The idea sounds like science fiction altogether. Nonetheless, the possibility that our universe is a gigantic simulation has been proposed throughout the years. Recently, however, the idea has taken off, with several scientists delving into the possibility that the universe, as we experience it, is no more than a massive simulation.
The idea of a simulated universe is intriguing. But even if it were true, how do we prove we are part of a simulation, and that the universe we hold so real, is far from being a tangible reality?
Computer scientists have proposed in the past that although it is difficult to prove, there could be tell-tale signs around us that hint at a simulated universe, and one such sign could be the existence of “ghosts.” This idea is best defined in the so-called simulation theory, in which we, as humans, are no more than avatars in a simulated cosmos.
Curry Guinn, a computer scientist from the University of North Carolina at Wilmington, has hinted at the possibility that everything around us might be simulated. Although this is a speculation, the computer scientists believe that inevitable glitches in the “matrix” like the existence of ghosts, the Deja Vu phenomenon, and other similarities could be parts of errors in a simulation; glitches in a game.
Have you played a game called the Sims? Well, think of our universe as a possible simulated world in someone else’s computer. I know it sounds Syfy, but there are a bunch of experts who don’t see the stimulation theory as a far-fetched idea. Elon Musk is one such expert who shares the belief of a possible simulated universe.
In the past, Musk has said revealed: “there is a billion to one chance we are not living in a computer simulation.”
But Guinn’s, and Musk’s ideas are shared by other experts. Their concept originates from a paper written by Nick Bostrom, a professional philosopher in the United Kingdom. Bostrom’s theory implies there is a very high possibility that Earth is, in fact, part of a simulated environment.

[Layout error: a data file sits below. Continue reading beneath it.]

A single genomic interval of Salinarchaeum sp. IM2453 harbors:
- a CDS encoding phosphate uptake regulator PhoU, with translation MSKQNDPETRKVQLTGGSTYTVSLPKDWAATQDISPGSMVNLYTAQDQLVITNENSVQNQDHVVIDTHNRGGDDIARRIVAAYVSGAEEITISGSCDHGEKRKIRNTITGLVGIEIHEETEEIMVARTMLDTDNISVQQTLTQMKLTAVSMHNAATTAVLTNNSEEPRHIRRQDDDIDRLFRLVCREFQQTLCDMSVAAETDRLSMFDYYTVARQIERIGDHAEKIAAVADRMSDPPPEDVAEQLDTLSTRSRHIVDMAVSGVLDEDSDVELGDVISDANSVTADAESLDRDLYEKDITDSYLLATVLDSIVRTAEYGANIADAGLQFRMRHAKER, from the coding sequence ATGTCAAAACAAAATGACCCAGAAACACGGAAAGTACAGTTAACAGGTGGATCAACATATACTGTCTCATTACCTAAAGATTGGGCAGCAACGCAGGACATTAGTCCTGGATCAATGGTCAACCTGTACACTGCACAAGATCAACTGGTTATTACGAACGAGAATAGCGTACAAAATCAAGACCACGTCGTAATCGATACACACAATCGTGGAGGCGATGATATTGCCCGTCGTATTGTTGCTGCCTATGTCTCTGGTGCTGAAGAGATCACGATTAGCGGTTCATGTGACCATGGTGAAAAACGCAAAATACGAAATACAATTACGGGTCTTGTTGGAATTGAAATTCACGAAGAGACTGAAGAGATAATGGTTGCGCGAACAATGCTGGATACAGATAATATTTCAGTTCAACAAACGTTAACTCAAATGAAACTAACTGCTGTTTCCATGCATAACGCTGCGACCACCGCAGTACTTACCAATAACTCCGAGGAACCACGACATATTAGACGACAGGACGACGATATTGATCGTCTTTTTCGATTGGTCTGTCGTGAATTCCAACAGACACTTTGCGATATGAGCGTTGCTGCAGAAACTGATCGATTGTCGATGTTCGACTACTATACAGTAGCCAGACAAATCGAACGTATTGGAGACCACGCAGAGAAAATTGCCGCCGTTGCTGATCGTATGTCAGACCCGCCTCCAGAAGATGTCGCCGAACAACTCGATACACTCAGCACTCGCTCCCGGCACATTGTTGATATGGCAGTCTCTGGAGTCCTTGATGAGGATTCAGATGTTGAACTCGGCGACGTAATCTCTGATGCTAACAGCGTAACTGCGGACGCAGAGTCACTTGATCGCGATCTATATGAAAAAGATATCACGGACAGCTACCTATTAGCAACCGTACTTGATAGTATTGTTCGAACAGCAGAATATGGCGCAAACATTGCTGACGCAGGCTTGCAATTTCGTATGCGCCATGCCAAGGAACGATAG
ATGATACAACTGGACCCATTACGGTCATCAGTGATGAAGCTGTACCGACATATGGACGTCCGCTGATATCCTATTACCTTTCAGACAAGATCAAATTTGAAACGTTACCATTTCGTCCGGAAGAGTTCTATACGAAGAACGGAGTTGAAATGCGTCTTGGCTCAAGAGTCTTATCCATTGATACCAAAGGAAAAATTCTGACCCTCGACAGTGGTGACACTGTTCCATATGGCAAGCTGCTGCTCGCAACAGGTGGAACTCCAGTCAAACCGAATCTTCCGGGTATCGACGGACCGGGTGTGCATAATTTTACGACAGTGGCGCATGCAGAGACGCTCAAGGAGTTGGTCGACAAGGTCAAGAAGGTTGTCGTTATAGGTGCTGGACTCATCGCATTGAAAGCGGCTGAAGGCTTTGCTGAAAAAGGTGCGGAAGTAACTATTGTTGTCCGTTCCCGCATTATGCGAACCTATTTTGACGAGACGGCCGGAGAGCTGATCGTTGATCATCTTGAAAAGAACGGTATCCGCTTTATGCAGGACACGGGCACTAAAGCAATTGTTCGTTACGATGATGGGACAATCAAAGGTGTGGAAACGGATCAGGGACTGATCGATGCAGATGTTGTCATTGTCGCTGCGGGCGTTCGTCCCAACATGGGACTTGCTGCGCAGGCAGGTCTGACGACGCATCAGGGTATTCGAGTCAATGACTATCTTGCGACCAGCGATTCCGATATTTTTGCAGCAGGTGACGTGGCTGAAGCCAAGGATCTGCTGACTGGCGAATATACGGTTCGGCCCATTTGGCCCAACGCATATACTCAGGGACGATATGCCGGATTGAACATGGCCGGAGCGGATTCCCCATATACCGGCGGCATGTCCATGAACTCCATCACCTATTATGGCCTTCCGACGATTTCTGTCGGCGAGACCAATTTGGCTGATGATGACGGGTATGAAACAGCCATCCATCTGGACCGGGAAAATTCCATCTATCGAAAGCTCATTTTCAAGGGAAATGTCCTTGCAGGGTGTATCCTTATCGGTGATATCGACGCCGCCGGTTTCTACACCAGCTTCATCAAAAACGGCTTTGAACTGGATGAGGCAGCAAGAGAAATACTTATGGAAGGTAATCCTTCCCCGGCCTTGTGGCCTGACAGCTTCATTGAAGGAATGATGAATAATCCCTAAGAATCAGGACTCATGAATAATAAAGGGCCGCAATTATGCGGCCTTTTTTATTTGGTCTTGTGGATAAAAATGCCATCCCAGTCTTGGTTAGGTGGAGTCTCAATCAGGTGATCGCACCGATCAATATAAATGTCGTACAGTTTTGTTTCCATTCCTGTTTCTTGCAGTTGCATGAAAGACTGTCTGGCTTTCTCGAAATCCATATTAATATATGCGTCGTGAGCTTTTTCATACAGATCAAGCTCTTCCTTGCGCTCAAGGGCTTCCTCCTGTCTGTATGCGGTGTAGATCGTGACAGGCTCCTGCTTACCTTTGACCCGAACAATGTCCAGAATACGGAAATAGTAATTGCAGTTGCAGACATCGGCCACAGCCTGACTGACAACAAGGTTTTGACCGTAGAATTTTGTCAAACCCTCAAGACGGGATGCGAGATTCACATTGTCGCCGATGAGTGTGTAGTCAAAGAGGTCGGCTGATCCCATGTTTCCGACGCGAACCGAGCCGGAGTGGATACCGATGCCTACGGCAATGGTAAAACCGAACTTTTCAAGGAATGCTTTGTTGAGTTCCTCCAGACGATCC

The paper penned down by Bostrom argues that at least one of the following propositions is true: (1) the human species is very likely to go extinct before reaching a “posthuman” stage; (2) any posthuman civilization is extremely unlikely to run a significant number of simulations of their evolutionary history (or variations thereof); (3) we are almost certainly living in a computer
But, once again, how do we spot a sing we live inside a simulation? According to Guinn, take a look at games developers make across the world.
As revealed by Guinn, we need to look for bugs and glitches in the program.
“Glitches in the system. Déjà vu, such as in the Matrix movie when a character sees a cat crossing a doorway repeatedly, may be one glitch,” Guinn revealed.
“Ghosts, ESP, coincidences may be others. The laws of physics in our universe seem peculiarly designed with a set of constants that make carbon-based life possible. Where are the edges?”
In addition to the above, which has already been discussed previously in this article, I find the following article of great interest as well.
Published by SyFy, an article titled “This Black Hole Glitched Like a Cosmic Computer…Then Restarted Itself Out of Nowhere” can be used as an additional example of a simulated universe.
The article makes reference to a cosmic phenomenon that astronomers posted, and that left them awestruck. Can a black hole really turn on and off by itself? We don’t know much, but one black hole just did that, and scientists observed it at the right time to observe it happening in real-time.
But the interesting thing about this is that a black hole turning on and off by itself isn’t something you see every day. In fact, as revealed by scientists, “phenomena like this just don’t happen.”
What scientists essentially observed was a flash of brightness from a supermassive black hole that then dimmed unexpectedly almost as if someone turned it off on purpose. This was surprising, but what filled next was even more: all of a sudden, and completely out of nowhere, the black hole turned itself back on, leaving experts stumped.
What scientists observed, however, was more than just a black hole going on and off. What they witnessed was the black hole’s corona—a bring trying of material and high-energy charged particles on the event of its event horizon. The corona went dark all of a sudden and then lit up again. We can’t really observe black holes directly, although we did snap a historical image of a black hole last year.
Although the above phenomenon could be—perhaps—partly explainable by astrophysics, certain—similar—phenomena could be viewed by experts as glitches in the universe, helping us revealed a simulated cosmos.